Lastly.......from what you described in your post , you have been setting a manual IP for your client machine , rather than letting DHCP handle this.

Better way to do this :

If the default IP subnet is 192.168.0.x , go into the router , find the dhcp setting and set a 'range' for public clients from say 192.168.0.2 (do not use 192.168.0.1 or 192.168.0.0) to 192.168.0.200.

Then , by using the mac addy of your client machine , set a static IP outside this range , say 192.168.0.205........

leave your machine on 'detect IP addy automatically'

Now when you connect to the network , the router will recognize the mac addy of your machine and assign it 192.168.0.205 .

------------

:thumb:
 

Thund3rball

Well-known member
Joined
Nov 5, 2007
Messages
3,503
Location
Vancouver
Hey

Ok....I am not a networking moron anymore.After years of learning and actually building my own router , I've advanced to networking newb. :haha: .I'm one of the network admins for my clan.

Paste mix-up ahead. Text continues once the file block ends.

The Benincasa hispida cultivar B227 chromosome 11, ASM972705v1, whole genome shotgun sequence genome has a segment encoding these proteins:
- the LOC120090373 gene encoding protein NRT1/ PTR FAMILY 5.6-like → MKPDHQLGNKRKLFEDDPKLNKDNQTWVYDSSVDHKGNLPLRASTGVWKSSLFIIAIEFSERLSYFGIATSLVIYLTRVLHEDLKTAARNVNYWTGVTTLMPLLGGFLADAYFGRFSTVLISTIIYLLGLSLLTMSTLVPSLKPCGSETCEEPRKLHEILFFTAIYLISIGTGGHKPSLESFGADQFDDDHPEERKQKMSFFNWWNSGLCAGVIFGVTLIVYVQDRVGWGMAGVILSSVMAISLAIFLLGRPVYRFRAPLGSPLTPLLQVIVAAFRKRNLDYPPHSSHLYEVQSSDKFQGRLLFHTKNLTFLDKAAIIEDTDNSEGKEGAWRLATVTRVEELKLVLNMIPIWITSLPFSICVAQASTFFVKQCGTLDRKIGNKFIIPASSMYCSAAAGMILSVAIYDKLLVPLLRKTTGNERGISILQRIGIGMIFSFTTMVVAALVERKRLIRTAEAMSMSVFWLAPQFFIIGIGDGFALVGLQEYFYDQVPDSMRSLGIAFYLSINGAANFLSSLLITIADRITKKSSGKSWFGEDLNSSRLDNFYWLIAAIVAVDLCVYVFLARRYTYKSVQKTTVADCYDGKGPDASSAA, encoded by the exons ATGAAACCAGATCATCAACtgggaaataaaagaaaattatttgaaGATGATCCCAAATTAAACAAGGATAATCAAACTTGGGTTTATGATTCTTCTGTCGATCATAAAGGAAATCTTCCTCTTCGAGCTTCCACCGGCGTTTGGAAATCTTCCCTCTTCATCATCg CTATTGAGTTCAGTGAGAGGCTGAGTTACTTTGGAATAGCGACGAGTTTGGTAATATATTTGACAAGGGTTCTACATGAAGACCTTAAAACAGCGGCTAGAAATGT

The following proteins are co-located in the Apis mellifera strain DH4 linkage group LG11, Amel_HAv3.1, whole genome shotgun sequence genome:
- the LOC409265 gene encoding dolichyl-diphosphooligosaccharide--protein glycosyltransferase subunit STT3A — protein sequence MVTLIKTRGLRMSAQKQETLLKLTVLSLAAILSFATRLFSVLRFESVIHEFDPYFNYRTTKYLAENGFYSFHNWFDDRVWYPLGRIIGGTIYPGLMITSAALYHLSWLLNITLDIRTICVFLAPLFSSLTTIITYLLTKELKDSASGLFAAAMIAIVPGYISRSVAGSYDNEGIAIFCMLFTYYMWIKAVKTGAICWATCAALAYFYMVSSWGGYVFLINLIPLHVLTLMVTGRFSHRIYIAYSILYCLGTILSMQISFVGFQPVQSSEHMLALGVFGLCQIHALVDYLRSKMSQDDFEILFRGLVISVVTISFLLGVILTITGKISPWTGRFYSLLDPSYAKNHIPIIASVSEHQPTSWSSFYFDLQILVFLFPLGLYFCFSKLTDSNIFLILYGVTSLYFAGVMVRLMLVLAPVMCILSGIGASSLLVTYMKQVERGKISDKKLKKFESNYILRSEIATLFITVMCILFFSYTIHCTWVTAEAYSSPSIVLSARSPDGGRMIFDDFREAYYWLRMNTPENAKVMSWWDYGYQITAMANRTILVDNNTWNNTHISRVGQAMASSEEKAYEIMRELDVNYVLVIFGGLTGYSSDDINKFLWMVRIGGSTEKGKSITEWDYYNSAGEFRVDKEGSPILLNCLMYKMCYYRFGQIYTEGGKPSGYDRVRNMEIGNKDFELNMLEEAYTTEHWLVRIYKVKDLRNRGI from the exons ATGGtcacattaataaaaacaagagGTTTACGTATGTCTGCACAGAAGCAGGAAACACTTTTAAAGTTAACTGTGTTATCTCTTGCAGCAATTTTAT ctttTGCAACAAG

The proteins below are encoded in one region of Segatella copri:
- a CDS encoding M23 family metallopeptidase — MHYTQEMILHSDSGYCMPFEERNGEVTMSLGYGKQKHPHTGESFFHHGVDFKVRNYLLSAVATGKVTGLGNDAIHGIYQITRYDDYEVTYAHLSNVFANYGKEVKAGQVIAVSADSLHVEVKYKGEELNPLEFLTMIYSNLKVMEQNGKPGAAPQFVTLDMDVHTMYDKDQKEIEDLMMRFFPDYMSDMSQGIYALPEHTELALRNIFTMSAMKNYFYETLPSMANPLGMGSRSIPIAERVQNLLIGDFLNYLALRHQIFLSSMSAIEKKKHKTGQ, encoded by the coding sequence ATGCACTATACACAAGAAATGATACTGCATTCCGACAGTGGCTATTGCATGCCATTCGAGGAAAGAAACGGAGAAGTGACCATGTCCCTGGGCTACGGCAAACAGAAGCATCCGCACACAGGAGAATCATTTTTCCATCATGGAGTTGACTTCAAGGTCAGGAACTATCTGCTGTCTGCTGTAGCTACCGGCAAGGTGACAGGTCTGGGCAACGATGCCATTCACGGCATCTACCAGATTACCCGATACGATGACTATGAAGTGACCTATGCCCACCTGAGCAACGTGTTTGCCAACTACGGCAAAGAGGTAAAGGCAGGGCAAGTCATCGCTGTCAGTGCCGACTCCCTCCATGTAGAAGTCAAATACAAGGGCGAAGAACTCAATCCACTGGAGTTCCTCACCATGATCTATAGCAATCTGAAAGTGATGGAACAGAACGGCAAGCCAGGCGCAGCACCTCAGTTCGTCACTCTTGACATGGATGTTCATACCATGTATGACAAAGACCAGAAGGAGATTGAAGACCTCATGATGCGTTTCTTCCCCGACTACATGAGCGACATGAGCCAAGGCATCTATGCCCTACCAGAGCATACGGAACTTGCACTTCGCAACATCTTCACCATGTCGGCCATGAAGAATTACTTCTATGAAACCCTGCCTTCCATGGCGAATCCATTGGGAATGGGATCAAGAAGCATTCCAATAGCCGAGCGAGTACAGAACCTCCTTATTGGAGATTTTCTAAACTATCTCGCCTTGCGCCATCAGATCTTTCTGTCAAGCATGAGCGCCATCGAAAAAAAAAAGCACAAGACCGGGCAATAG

I can help.

First things first.
Do not change the internal IP of your router unless you have a good reason to do so.It's just easier to leave it default.

Okee doke. I eventualy was able to reset it last night and currently it is at default.

Secondly ,

If you are going to use wpa2 encryption , you don't need mac address filtering.
Trust me on this.I can spoof my wifi mac addy to be the same as yours in about 15 seconds.

It's good to see you havn't considered WEP tho.This is crackable in no time as well.
Ok so far so good. I am using WAP2 and no mac filtering as I was not able to get it to work last night.

It really depends what you want the wifi connection for , and what the local wifi environment is like......What I mean it this ;